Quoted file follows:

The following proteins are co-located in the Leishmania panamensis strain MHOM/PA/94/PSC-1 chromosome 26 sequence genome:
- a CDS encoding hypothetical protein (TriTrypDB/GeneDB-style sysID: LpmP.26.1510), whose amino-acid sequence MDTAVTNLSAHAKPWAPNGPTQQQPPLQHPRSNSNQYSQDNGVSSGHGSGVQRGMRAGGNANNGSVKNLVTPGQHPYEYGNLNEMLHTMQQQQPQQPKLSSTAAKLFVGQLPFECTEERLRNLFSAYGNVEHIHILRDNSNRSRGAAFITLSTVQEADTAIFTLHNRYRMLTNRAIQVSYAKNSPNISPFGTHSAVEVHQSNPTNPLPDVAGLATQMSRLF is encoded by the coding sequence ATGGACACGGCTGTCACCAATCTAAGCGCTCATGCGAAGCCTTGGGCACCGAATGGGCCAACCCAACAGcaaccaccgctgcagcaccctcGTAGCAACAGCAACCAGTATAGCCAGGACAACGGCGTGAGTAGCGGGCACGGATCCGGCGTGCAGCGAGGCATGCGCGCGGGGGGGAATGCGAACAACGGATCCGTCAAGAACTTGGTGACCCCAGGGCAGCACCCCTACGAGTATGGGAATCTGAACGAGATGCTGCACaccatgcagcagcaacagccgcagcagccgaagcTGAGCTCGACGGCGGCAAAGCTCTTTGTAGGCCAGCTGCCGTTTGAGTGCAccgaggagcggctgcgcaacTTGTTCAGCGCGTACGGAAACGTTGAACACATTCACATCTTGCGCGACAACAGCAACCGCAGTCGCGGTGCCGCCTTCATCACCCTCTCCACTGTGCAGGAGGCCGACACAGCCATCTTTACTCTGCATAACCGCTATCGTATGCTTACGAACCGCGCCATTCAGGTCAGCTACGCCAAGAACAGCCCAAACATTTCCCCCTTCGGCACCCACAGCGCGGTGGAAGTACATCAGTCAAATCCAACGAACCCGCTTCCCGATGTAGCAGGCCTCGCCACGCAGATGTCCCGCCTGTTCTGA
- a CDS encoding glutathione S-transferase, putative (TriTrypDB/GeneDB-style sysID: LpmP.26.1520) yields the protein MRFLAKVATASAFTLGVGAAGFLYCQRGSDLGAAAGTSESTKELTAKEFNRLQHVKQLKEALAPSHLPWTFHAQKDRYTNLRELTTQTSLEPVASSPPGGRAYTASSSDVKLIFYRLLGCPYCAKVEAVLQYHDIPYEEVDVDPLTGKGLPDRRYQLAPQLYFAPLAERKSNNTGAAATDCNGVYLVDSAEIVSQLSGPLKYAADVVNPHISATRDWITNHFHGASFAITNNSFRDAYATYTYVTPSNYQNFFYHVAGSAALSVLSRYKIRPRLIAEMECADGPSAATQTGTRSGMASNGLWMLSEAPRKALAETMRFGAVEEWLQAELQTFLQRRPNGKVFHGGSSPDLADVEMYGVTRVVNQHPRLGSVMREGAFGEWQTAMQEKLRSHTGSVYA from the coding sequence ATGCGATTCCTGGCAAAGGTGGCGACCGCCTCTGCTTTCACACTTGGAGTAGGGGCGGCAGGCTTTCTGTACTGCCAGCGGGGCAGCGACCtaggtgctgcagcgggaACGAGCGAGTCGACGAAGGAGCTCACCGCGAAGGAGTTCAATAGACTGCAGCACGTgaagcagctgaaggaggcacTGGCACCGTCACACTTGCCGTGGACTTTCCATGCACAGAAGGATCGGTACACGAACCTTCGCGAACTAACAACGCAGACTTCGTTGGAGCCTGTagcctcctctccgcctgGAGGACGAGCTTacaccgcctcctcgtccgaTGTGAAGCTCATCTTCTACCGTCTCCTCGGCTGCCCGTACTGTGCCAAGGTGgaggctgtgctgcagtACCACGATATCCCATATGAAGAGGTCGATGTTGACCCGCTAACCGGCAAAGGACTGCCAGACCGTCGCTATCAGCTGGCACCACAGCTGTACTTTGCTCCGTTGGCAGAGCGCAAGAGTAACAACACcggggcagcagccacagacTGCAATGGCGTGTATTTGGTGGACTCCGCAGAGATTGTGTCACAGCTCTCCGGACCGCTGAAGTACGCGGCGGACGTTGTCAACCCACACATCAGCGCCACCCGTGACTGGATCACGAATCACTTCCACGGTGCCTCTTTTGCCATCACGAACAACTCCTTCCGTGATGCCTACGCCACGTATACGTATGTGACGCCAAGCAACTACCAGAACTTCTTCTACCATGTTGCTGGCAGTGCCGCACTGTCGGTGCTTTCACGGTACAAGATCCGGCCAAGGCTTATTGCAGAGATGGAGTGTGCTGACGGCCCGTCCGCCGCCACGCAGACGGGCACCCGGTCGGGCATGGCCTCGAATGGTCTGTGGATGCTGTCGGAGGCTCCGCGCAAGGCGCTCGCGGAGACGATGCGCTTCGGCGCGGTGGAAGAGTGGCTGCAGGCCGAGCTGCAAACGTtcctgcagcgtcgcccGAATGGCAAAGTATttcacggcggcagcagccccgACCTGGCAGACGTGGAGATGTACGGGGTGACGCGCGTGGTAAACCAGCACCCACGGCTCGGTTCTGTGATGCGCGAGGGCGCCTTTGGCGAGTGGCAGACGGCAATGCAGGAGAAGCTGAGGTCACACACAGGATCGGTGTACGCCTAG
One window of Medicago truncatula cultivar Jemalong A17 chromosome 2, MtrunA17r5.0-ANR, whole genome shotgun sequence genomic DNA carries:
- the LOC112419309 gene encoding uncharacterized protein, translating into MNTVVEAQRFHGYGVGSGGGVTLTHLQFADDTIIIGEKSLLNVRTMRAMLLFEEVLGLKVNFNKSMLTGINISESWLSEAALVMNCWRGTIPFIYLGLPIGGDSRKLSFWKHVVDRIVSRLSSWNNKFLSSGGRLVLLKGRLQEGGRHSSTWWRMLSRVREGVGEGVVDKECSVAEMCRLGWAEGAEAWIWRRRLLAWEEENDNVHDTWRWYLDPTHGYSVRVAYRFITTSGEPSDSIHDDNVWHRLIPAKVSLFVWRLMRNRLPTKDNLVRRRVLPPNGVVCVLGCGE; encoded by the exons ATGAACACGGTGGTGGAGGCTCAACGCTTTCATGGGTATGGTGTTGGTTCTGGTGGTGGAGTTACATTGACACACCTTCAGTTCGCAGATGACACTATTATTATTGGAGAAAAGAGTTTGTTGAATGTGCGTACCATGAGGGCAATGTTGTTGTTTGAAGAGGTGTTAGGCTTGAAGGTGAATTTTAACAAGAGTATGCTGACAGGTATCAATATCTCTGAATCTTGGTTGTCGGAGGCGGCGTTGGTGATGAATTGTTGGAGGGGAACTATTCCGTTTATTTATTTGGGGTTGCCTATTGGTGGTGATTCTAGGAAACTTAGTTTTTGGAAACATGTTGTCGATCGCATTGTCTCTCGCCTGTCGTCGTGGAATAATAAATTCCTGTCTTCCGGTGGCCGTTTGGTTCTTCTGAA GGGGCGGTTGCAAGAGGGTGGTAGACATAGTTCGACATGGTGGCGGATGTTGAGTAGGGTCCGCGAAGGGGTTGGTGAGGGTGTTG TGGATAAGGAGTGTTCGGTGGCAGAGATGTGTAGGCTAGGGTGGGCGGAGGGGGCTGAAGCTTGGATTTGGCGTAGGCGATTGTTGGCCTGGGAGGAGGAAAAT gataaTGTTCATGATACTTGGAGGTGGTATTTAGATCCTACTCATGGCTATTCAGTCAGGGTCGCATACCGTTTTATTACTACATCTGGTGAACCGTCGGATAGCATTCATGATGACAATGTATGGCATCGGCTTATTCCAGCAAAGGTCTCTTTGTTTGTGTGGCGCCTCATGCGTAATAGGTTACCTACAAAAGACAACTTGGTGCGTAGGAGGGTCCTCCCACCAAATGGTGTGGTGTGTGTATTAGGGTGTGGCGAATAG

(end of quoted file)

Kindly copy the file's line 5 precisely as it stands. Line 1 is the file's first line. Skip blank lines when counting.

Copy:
- the LOC112419309 gene encoding uncharacterized protein, translating into MNTVVEAQRFHGYGVGSGGGVTLTHLQFADDTIIIGEKSLLNVRTMRAMLLFEEVLGLKVNFNKSMLTGINISESWLSEAALVMNCWRGTIPFIYLGLPIGGDSRKLSFWKHVVDRIVSRLSSWNNKFLSSGGRLVLLKGRLQEGGRHSSTWWRMLSRVREGVGEGVVDKECSVAEMCRLGWAEGAEAWIWRRRLLAWEEENDNVHDTWRWYLDPTHGYSVRVAYRFITTSGEPSDSIHDDNVWHRLIPAKVSLFVWRLMRNRLPTKDNLVRRRVLPPNGVVCVLGCGE; encoded by the exons ATGAACACGGTGGTGGAGGCTCAACGCTTTCATGGGTATGGTGTTGGTTCTGGTGGTGGAGTTACATTGACACACCTTCAGTTCGCAGATGACACTATTATTATTGGAGAAAAGAGTTTGTTGAATGTGCGTACCATGAGGGCAATGTTGTTGTTTGAAGAGGTGTTAGGCTTGAAGGTGAATTTTAACAAGAGTATGCTGACAGGTATCAATATCTCTGAATCTTGGTTGTCGGAGGCGGCGTTGGTGATGAATTGTTGGAGGGGAACTATTCCGTTTATTTATTTGGGGTTGCCTATTGGTGGTGATTCTAGGAAACTTAGTTTTTGGAAACATGTTGTCGATCGCATTGTCTCTCGCCTGTCGTCGTGGAATAATAAATTCCTGTCTTCCGGTGGCCGTTTGGTTCTTCTGAA GGGGCGGTTGCAAGAGGGTGGTAGACATAGTTCGACATGGTGGCGGATGTTGAGTAGGGTCCGCGAAGGGGTTGGTGAGGGTGTTG TGGATAAGGAGTGTTCGGTGGCAGAGATGTGTAGGCTAGGGTGGGCGGAGGGGGCTGAAGCTTGGATTTGGCGTAGGCGATTGTTGGCCTGGGAGGAGGAAAAT gataaTGTTCATGATACTTGGAGGTGGTATTTAGATCCTACTCATGGCTATTCAGTCAGGGTCGCATACCGTTTTATTACTACATCTGGTGAACCGTCGGATAGCATTCATGATGACAATGTATGGCATCGGCTTATTCCAGCAAAGGTCTCTTTGTTTGTGTGGCGCCTCATGCGTAATAGGTTACCTACAAAAGACAACTTGGTGCGTAGGAGGGTCCTCCCACCAAATGGTGTGGTGTGTGTATTAGGGTGTGGCGAATAG